Ann Blair

 

On her book Too Much to Know: Managing Scholarly Information before the Modern Age

Cover Interview of July 06, 2011

The wide angle

This book illustrates the long history of the basic moves of information management on which we still rely today, even with digital tools. I call them the 4S’s: selecting, summarizing, sorting, and storing.

The criteria of utility have changed by which we select and summarize and sort, as have the media we use for storage.  But we too still operate by choosing what to retain, by paraphrasing, quoting and labeling that material, so that we can find it again and combine it with other material in a process of human judgment and creativity.  In examining the past of the working methods based on ink on paper that we are poised to abandon, we can reflect on what methods of working in the analog mode we want to be sure to transfer to the digital.

I started as an intellectual historian of early modern Europe (roughly 1450-1750) with a special interest in the history of science and how knowledge was diffused to non-specialists, e.g. to students and a broader educated readership (notably in encyclopedic works). Thanks to my teachers in graduate school and the scholars and librarians who helped me during my research abroad, I became interested in methods of book history.

In researching my dissertation, on an encyclopedia of natural philosophy by the famous political philosopher Jean Bodin, I conducted a survey of extant copies of that work and discovered how much one can learn from the surviving copies of a book—about the people who read the books, who left marks of ownership, annotations, personalized bindings, but also, thanks to the leads provided by these past readers, about what the text meant to them, which isn’t always readily discernible to us today.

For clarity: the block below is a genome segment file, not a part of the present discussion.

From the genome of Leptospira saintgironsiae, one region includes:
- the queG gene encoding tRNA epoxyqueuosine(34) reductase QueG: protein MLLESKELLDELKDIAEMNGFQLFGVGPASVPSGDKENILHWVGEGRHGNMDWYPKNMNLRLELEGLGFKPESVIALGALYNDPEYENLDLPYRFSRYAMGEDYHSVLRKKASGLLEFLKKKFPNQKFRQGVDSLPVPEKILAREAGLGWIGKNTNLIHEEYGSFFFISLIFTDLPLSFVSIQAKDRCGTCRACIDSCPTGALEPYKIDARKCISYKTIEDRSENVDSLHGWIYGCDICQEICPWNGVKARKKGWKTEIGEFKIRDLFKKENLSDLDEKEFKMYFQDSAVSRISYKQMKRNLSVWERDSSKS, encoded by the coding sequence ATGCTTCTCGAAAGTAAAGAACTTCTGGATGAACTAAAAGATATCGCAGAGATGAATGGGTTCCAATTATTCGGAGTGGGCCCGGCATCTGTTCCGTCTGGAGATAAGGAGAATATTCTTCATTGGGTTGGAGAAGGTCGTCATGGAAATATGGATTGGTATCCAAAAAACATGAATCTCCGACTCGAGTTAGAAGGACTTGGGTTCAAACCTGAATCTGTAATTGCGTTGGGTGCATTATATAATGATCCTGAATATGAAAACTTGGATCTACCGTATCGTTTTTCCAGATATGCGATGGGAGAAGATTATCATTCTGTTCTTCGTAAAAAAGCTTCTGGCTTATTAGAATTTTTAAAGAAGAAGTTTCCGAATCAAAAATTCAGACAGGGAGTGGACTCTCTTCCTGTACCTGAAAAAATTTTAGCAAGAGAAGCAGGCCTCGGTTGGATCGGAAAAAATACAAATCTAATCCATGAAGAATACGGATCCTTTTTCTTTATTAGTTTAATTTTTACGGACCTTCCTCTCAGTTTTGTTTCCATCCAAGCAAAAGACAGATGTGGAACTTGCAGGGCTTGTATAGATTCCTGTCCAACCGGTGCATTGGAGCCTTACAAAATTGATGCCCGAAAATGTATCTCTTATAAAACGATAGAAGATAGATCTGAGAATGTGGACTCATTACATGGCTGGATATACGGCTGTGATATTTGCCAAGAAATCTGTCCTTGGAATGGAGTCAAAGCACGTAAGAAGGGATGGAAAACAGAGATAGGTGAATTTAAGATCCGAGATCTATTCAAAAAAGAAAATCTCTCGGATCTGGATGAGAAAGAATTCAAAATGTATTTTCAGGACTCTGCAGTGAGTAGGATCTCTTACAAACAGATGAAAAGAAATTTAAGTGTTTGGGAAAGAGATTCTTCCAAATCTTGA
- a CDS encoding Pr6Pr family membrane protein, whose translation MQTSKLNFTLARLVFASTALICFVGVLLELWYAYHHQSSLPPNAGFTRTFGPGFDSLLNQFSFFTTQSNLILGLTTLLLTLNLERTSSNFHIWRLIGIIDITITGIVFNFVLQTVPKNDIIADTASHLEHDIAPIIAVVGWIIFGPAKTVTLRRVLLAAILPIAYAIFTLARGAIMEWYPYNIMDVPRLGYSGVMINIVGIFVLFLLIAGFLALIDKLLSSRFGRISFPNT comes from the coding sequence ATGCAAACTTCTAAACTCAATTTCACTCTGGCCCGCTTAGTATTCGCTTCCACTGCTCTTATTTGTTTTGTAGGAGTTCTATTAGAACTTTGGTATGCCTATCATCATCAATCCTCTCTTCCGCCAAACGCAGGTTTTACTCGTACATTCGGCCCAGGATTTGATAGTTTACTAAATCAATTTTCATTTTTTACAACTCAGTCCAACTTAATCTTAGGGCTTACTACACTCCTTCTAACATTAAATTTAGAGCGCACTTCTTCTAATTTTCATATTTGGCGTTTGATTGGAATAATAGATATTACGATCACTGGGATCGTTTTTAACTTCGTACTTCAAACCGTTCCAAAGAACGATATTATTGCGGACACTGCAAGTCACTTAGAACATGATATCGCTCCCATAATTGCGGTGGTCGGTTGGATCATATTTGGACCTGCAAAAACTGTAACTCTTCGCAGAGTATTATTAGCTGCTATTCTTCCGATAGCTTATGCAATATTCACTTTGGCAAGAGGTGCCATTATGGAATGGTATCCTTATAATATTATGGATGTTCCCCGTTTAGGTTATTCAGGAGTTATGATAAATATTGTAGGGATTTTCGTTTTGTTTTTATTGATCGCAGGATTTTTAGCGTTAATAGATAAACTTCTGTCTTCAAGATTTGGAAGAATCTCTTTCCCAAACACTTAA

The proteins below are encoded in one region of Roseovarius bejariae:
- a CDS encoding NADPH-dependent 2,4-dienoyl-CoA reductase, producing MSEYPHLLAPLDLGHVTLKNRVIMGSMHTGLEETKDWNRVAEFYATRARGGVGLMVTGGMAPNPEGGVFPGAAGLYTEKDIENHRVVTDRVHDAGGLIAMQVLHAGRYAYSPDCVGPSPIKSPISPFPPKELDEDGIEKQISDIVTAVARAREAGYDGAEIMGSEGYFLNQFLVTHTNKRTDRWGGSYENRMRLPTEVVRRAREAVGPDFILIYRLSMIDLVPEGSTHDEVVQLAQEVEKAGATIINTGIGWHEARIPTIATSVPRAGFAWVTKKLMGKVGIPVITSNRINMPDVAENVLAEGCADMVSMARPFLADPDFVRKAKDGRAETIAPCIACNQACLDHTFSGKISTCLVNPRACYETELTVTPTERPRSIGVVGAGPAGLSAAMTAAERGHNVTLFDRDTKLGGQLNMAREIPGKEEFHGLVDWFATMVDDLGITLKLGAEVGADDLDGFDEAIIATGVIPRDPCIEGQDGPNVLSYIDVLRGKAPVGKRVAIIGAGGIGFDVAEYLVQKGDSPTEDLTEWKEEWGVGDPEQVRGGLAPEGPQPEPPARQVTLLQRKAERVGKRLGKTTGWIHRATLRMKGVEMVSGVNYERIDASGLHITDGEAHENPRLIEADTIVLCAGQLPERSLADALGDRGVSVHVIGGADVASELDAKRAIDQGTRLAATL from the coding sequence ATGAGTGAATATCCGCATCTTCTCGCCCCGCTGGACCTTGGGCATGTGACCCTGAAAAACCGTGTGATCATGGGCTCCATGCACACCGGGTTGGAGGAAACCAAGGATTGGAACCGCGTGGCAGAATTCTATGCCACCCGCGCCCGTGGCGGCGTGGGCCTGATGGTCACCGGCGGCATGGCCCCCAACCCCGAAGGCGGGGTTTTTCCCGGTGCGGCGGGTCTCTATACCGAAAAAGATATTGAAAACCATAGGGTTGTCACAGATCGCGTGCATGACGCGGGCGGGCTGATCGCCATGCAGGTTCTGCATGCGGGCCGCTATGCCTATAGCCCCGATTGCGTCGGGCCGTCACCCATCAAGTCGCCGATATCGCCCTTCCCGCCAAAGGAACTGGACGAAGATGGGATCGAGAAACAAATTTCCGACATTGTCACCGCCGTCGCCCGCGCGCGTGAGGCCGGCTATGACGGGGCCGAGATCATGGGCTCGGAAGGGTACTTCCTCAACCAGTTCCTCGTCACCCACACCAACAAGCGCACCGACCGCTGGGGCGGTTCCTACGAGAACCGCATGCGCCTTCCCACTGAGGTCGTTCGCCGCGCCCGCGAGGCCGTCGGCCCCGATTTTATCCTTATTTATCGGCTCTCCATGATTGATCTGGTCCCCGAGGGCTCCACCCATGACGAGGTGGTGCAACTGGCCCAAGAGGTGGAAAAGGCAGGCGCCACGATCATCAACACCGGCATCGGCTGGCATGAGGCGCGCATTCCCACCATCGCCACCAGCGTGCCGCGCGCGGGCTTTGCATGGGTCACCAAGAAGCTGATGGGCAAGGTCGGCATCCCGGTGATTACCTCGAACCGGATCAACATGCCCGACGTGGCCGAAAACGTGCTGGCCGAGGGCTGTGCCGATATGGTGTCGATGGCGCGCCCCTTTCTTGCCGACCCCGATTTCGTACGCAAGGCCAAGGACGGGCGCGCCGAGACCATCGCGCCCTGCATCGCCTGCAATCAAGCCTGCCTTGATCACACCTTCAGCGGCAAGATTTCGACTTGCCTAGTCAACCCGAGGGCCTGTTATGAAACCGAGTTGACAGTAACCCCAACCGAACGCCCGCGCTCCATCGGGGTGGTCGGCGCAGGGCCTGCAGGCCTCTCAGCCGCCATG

Since the late 1980s, when I first started doing research, digitization has opened up vast new possibilities for research in primary sources.  But I am also convinced of the virtues of learning about books from viewing them first-hand whenever possible.

The physical copies hold many clues about how a book was used in its time and since—which cannot be fully conveyed by digitization. Digitization makes a single copy stand for all copies of an edition, but not all the books in a print run were identical, and individual owners each used their copy in unique ways. This is even more true of manuscripts, which are individually unique, and are comparatively rarely digitized for the early modern period.